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New Forests

, Volume 43, Issue 2, pp 185–195 | Cite as

Sulfometuron methyl influences seedling growth and leaf function of three conifer species

  • Nathan D. Robertson
  • Anthony S. Davis
Article

Abstract

Seedling growth and gas exchange responses were measured for two potted seedling trials testing herbicide phytotoxicity to three important tree species of the Inland Northwest, USA. Media-filled pots were treated with sulfometuron methyl (Oust®) in varying concentrations and planted with seedlings of Larix occidentalis Nutt., Pseudotsuga menziesii var. glauca (Beissn.) Franco, and Pinus monticola Dougl. ex D. Don. Seedlings were grown in two trials to determine the effects of two important residue breakdown factors, substrate moisture and pH, relative to that of herbicide application rate on seedling health. Changes in seedling height, root-collar diameter, and root volume were morphologic variables of interest, and physiological variables measured were net photosynthetic assimilation, stomatal conductance, and transpiration rate. While three levels of media moisture and four levels of media pH had no effect on seedling performance, most growth and leaf function variables were hindered across application rate treatments of all three species. Label-recommended dosages resulted in growth suppression levels potentially detrimental to seedling establishment for all three species. This was most pronounced for Pinus monticola, in particular for root growth, where untreated control seedlings showed 109% more root volume growth than treated seedlings. We conclude that when possible, a species-specific application rate might be found that balances the benefits of vegetation control with the phytotoxicity to promote optimal growth gains.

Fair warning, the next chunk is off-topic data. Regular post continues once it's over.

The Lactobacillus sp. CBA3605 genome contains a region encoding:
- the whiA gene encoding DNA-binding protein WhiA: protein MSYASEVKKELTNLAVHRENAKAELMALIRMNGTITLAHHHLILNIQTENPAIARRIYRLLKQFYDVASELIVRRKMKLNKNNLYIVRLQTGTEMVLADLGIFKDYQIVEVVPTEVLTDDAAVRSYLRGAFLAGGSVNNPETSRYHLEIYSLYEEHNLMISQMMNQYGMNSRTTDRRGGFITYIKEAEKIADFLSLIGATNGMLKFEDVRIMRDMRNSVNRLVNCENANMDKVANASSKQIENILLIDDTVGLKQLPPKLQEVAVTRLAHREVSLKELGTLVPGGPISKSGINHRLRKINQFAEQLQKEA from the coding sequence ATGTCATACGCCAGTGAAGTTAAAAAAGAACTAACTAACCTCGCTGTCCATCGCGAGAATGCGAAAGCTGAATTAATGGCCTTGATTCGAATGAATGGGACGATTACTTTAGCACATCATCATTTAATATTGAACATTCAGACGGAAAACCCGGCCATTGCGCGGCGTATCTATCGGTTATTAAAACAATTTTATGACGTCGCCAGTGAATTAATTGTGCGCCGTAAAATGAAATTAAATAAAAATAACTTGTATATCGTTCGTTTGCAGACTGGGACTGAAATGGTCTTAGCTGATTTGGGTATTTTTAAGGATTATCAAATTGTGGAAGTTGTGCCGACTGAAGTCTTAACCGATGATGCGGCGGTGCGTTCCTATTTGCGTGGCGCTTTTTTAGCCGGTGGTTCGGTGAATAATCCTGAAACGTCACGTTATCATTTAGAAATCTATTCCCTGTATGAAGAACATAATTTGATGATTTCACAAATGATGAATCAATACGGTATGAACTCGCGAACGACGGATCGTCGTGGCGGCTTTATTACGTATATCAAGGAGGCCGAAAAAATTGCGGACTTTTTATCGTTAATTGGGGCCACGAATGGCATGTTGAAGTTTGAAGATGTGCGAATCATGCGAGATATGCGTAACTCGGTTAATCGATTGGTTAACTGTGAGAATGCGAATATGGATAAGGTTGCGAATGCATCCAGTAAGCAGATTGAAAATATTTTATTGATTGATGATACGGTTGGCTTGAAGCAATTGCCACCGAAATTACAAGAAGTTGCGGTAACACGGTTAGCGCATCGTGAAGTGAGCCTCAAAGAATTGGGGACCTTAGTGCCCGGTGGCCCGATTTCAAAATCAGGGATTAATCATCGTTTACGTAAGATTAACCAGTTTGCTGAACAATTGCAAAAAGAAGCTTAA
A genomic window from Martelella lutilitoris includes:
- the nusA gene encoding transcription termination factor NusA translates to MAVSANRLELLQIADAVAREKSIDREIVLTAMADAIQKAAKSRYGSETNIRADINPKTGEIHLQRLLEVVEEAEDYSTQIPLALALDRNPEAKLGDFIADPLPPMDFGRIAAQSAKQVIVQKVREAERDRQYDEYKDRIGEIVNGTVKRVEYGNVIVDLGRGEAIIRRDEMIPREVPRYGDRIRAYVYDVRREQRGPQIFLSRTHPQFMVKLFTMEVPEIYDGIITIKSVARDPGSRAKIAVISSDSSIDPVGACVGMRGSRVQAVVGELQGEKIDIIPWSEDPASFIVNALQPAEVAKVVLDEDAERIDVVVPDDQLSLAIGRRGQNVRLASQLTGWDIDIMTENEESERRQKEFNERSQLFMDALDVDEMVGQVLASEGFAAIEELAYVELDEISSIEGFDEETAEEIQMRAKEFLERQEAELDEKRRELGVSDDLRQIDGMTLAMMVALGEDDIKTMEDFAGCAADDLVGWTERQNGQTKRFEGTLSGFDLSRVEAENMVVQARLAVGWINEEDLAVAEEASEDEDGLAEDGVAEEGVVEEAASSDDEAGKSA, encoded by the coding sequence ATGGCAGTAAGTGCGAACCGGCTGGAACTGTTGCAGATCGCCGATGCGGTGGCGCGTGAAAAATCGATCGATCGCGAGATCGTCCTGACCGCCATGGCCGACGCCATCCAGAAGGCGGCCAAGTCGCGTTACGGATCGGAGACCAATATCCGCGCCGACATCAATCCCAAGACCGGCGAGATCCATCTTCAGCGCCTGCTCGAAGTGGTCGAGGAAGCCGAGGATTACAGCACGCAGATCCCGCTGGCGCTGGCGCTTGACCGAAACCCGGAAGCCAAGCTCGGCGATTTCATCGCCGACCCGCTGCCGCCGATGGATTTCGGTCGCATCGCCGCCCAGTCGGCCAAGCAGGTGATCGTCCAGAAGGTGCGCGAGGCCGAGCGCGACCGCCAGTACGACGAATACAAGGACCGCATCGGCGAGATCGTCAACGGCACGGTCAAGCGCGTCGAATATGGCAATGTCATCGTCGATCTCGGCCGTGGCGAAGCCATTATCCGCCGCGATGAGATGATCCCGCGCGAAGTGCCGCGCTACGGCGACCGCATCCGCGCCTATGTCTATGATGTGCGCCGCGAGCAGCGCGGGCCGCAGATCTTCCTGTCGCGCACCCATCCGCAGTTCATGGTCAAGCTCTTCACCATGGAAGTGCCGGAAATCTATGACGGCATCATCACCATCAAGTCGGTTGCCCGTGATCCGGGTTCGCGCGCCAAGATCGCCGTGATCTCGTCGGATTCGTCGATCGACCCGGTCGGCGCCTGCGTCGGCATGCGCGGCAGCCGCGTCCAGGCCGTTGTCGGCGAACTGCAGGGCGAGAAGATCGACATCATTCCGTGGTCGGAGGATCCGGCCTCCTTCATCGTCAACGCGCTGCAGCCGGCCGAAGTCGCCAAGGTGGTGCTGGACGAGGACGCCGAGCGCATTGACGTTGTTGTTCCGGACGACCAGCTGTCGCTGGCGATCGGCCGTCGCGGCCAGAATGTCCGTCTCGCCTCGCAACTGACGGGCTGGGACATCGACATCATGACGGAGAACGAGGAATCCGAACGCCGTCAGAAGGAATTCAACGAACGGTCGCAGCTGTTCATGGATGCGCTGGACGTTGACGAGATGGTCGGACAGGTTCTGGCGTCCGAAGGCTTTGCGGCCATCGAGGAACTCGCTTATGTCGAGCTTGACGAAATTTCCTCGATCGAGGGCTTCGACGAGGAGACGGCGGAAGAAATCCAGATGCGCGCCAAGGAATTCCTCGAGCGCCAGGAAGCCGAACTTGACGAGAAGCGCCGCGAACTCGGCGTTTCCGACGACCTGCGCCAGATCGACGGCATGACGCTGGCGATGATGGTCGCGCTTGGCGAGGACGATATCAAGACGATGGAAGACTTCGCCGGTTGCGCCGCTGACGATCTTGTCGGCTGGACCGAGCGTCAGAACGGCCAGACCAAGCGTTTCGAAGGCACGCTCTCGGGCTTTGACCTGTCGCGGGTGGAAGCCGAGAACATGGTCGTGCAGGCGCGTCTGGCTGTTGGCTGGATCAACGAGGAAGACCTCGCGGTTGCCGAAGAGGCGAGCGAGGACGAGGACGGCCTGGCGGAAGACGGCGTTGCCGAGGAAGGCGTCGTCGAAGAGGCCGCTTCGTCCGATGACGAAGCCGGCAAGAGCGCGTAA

Keywords

Herbicide Plantation establishment Site preparation Phytotoxicity 

Notes

Acknowledgments

Potlatch Corporation (Abbie Acuff, John Mandzak, and Kathy Mattson), Idaho Department of Lands (John Bruna), and the Center for Forest Nursery and Seedling Research at the University of Idaho (Sue Morrison, Annette Brusven, Don Regan, Rob Keefe, Kayla Herriman, and Heather Gang) for providing funding, assistance, plant materials, and supplies for these projects. Donn Thill, Ron Mahoney, Joan Campbell, Jody Johnson-Maynard, and three anonymous reviewers provided their technical assistance and/or guidance with an earlier version of this manuscript.

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Copyright information

© Springer Science+Business Media B.V. 2011

Authors and Affiliations

  1. 1.Center for Forest Nursery and Seedling Research, College of Natural ResourcesUniversity of IdahoMoscowUSA

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